In its last order on September 12, the Supreme Court had said: “As far as the National Social Assistance Programme is concerned, even though it is a Centrally Sponsored Scheme, the contribution made by the Central government is minuscule.” The Centre’s contribution to the monthly pension is Rs. 200, an amount that has remained unchanged for the last 11 years.
“We would like the Union of India to obtain all necessary information from each of the States and not take unnecessary time to obtain information. The Union of India should also ascertain the amount of pension and the coverage,” the court added, giving the respondents — Centre and States — a period of three weeks to file a “proper and effective affidavit” on the issue.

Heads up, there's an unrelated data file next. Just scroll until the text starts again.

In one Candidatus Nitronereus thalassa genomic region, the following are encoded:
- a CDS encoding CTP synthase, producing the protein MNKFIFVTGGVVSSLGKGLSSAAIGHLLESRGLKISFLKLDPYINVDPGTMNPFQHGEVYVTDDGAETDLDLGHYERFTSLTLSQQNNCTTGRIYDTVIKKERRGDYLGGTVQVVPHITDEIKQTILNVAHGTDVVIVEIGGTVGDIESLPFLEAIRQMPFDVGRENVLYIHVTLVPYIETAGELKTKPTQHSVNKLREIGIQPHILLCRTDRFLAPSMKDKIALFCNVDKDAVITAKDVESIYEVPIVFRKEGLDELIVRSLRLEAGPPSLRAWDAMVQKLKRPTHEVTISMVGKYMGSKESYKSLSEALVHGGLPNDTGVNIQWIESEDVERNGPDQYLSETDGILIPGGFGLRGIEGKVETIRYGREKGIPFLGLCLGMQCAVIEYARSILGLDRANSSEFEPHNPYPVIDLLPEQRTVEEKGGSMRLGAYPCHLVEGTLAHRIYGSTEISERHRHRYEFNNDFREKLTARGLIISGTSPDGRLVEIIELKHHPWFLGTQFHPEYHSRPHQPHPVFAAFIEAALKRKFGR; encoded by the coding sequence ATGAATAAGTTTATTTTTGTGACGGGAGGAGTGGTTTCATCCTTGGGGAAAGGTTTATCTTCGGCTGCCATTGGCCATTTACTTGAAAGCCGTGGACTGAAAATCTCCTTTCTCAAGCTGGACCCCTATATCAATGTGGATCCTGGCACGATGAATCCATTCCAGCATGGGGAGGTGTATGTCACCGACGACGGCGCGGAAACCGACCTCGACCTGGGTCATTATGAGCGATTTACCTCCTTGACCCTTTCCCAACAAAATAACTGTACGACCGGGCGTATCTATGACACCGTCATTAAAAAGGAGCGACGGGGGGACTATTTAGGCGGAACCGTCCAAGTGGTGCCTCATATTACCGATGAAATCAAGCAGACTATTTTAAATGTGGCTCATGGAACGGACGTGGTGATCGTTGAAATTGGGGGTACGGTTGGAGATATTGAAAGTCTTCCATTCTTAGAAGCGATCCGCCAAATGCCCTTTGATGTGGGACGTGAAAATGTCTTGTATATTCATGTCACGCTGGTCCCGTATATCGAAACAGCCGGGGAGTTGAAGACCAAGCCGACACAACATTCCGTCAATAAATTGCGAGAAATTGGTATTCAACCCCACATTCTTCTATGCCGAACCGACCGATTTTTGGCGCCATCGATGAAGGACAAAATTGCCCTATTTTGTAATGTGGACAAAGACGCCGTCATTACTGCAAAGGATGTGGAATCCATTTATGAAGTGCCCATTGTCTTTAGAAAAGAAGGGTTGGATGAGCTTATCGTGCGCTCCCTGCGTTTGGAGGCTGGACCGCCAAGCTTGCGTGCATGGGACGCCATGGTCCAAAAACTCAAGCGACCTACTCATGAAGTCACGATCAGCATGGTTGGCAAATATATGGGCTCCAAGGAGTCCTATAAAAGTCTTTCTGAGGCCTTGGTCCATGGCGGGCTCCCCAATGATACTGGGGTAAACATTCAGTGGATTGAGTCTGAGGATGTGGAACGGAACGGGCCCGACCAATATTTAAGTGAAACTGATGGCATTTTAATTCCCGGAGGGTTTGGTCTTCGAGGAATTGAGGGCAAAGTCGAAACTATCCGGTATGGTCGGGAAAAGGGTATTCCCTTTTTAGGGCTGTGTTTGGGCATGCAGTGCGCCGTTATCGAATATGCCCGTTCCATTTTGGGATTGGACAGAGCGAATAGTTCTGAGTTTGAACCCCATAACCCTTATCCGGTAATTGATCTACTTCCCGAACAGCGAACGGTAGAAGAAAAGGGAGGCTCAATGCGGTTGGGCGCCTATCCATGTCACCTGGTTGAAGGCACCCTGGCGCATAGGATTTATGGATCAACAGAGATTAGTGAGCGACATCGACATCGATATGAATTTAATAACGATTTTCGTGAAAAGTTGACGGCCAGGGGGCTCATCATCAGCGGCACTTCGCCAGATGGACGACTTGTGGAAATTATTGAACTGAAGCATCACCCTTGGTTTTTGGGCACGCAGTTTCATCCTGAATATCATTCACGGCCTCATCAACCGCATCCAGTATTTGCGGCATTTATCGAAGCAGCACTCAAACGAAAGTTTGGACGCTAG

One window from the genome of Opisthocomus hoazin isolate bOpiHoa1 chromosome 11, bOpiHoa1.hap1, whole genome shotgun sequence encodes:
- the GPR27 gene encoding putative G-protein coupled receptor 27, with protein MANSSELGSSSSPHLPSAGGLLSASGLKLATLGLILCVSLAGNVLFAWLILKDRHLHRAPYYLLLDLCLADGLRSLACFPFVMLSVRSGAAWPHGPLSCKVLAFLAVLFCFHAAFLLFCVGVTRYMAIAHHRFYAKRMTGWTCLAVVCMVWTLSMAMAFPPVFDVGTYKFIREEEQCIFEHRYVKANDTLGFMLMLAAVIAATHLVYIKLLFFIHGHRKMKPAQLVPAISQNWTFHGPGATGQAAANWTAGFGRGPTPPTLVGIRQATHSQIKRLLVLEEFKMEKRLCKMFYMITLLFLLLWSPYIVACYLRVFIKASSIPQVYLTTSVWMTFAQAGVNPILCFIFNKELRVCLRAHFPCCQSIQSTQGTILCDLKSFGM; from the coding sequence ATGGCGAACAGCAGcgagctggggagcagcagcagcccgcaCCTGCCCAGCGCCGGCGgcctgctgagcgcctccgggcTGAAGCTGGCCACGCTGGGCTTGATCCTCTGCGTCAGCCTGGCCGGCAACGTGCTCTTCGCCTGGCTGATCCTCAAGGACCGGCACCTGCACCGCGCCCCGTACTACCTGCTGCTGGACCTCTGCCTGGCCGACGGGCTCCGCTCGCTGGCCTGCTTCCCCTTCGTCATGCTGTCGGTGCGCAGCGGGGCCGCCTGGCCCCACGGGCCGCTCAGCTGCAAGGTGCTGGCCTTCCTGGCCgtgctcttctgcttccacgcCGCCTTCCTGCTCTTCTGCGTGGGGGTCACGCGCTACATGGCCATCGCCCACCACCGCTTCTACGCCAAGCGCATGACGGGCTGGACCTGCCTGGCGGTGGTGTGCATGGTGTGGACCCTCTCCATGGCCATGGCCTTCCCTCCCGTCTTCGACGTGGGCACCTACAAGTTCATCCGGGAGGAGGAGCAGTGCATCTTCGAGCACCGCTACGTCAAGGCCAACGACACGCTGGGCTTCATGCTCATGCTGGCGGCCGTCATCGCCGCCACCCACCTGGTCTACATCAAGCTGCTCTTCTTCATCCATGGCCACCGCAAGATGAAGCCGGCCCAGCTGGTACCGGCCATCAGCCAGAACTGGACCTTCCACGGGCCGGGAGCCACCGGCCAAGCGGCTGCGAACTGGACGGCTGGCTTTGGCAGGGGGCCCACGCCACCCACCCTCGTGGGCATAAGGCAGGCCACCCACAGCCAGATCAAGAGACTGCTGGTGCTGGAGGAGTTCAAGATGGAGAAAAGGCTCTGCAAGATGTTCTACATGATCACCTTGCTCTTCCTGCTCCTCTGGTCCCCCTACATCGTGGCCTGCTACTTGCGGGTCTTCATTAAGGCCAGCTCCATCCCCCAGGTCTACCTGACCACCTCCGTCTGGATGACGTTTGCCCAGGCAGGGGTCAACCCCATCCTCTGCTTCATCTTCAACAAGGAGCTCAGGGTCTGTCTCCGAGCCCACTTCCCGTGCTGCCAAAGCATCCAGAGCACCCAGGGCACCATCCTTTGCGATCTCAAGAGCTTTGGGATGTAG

In his budget speech in February 2018, Finance Minister Arun Jaitley had said the government “is implementing a comprehensive social security and protection programme to reach every household of old, widows, orphaned children, divyaang (physically challenged) and deprived as per the Socio Economic Caste Census (SECC).”
Currently, Below Poverty Line (BPL) criteria are used to determine the number of people covered under the scheme; if SECC criteria are used instead, coverage will double, said the senior official. Mr. Jaitley, however, said the allocation for the scheme would be unchanged at Rs. 9,975 crore.
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